Begin typing your search above and press return to search.
Greetings to the City of Literature
access_time 24 Jun 2024 5:25 AM GMT
The saffronized corruption in examinations
access_time 22 Jun 2024 4:00 AM GMT
Buds and brains
access_time 21 Jun 2024 6:34 AM GMT
Is Europe leaning to the right?
access_time 20 Jun 2024 6:28 AM GMT
Homechevron_rightOpinionchevron_rightEditorialchevron_rightThe sad plight of...

The sad plight of Pakistan

The sad plight of Pakistan

Pakistani politics is once again drifting into uncertainty after a court sentenced former Prime Minister Imran Khan to three years imprisonment in a corruption case on which basis the Election Commission disqualified him from contesting elections for five years. The case against him was that he bought goods worth 140 million Pakistani rupees from the Toshakhana, which stores the gifts received by the heads of government, by giving false information. It was the Pakistan Muslim League-Nawaz (PML-N) government, which came to power after ousting Imran through a no-confidence motion, who filed the case last August. Two months later, on October 22, the Election Commission heard the complaint and found that although the sale could not be termed illegal as the gifts were paid for, the information and statements given on the matter were unethical and his membership in the National Assembly was frozen. Imran's Pakistan Tehreek-e-Insaf (PTI) took to the streets in protest - as in the past - in front of the Election Commission offices across the country, as soon as the Commission's verdict came. The Election Commission itself approached the court demanding that criminal charges be charged in the case of buying gifts from the government treasury. Imran was arrested when he appeared in court last May but on that occasion was released on bail soon. On July 4, the Islamabad High Court stayed the proceedings against Imran, and asked the Additional District Judge to review the maintainability of the case. After observing that the case will stand on July 9, the proceedings continued and the court pronounced the charge and sentence the other day. Sentenced to three years in prison, he was disqualified from political contest for the next five years. After the court verdict, Imran was arrested and put in jail. Imran's party has stated that it will approach the Supreme Court against the trial court verdict.

With the declaration of disqualification for five years, Imran will have to stay away from politics for a long time even after serving three years. It seems that the administration has almost succeeded in its aim to replace him in any way possible in the upcoming general elections in November. Every move by the Shehbaz Sharif government after Imran's ouster on April 10 last year through a no-confidence motion was aimed at weakening and undermining the charismatic leader, former cricketer Imran, and his party, the PTI, which has become one of Pakistan's most powerful parties. He already has 140 cases against him under various counts of corruption, terrorism and inciting violence. Imran, one of the world-class cricketers during his time, took another innings in politics being elected to the post of Prime Minister by taking prize wickets of strong opponents in the crease of politics. His fight against the corruption of the current administration brought him to power with popular support. The camp also had strong support from the army. Reforms during his reign made him more popular. Keeping Pakistan as the least vulnerable country to Covid in South Asia and trying to save the common people from starvation by even pledging the treasury were factors that boosted his popularity. However, his affinity to religious organizations and his anti-American postures created enemies both inside and outside. The army that had supported him turned against him. His opponents were successful in creating rifts within the party itself. That is how last April the 11-member opposition front with the indirect support of the army defeated him in a no trust motion and ousted him. However, it can be said that he was in a sense making the Parliament helpless by taking to the streets after that. His aim was to bring the country back to the polls by attacking the politicians and the military who had ousted him and by making turmoil in the street. Shehbaz Sharif's administration is carrying out a move to stifle him with the force of power. The same 'small justice' that had previously sent former Prime Minister Nawaz Sharif, Shehbaz and others to court and jail was applied against Imran. The charge against Nawaz was receiving salary illegally. Nawaz's daughter and Shehbaz were locked up by the National Accountability Bureau (NAB) - the Pakistani version of India's ED. Judiciary and NAB are the weapons of the authorities to lock up opponents. But even as those in power apply it against adversaries in turns, it is the people who pay the price. Whether Imran wins or loses a legal battle against those who have made his political future uncertain, it is a matter of his and his party's future. But even more pathetic is the plight of the country and the people of Pakistan, whose fate is made unpredictable by such political cold wars.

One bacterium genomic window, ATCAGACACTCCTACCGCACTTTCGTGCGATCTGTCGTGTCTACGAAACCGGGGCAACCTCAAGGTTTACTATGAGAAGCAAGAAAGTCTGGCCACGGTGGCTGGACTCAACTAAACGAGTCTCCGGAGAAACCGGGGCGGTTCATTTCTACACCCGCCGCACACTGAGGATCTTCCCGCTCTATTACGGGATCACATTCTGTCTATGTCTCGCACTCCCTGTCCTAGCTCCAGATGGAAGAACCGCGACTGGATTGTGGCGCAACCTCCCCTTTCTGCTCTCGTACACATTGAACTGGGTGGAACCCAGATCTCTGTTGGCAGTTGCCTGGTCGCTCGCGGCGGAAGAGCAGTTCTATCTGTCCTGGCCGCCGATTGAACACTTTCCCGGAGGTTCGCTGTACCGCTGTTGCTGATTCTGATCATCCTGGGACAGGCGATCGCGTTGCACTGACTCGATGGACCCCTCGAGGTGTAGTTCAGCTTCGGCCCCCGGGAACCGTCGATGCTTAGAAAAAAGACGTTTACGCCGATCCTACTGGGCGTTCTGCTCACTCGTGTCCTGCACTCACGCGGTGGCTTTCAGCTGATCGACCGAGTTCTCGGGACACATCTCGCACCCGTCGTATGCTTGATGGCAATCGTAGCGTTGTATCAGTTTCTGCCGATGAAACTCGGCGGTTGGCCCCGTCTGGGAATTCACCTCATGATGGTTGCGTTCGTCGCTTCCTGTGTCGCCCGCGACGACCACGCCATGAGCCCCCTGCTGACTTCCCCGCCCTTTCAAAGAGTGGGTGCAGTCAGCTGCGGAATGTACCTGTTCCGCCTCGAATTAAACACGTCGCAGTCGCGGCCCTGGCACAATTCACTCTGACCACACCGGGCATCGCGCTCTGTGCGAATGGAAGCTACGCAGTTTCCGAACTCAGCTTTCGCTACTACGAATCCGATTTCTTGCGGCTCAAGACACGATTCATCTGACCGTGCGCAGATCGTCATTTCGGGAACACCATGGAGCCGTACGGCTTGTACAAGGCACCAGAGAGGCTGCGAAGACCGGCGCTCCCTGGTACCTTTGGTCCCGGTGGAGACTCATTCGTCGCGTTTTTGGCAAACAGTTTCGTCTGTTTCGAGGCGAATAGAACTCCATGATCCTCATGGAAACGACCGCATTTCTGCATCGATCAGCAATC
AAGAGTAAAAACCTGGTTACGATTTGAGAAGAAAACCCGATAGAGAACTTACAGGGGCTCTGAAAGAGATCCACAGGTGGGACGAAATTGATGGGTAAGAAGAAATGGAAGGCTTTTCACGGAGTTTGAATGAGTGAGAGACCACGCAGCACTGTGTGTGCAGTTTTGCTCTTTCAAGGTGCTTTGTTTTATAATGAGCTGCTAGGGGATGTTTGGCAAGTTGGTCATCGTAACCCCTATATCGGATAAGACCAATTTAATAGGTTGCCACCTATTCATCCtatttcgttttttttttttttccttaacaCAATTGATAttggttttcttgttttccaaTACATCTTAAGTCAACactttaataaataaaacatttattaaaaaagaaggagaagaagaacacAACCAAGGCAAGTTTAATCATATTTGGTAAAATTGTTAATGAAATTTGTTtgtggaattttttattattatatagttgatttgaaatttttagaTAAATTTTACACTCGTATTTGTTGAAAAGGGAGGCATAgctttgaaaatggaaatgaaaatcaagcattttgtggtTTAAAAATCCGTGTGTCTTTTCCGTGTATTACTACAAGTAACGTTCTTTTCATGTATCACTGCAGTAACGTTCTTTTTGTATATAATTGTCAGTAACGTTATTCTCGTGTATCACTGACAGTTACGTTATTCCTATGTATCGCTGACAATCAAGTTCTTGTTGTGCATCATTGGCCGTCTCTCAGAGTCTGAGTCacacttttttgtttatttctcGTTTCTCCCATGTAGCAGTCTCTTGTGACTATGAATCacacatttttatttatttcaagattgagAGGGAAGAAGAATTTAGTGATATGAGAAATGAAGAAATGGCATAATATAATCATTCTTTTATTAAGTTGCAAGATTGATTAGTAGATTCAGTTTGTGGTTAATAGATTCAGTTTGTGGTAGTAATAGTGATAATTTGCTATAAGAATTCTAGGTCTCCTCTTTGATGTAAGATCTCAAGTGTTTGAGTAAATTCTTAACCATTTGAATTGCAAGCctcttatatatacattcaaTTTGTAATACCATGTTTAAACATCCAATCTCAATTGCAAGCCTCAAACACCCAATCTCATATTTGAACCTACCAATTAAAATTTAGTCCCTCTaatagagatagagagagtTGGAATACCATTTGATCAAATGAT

Show Full Article
TAGS:Imran KhanPTIShehbaz SharifToshakhana caseNABthree-year jail sentence
Next Story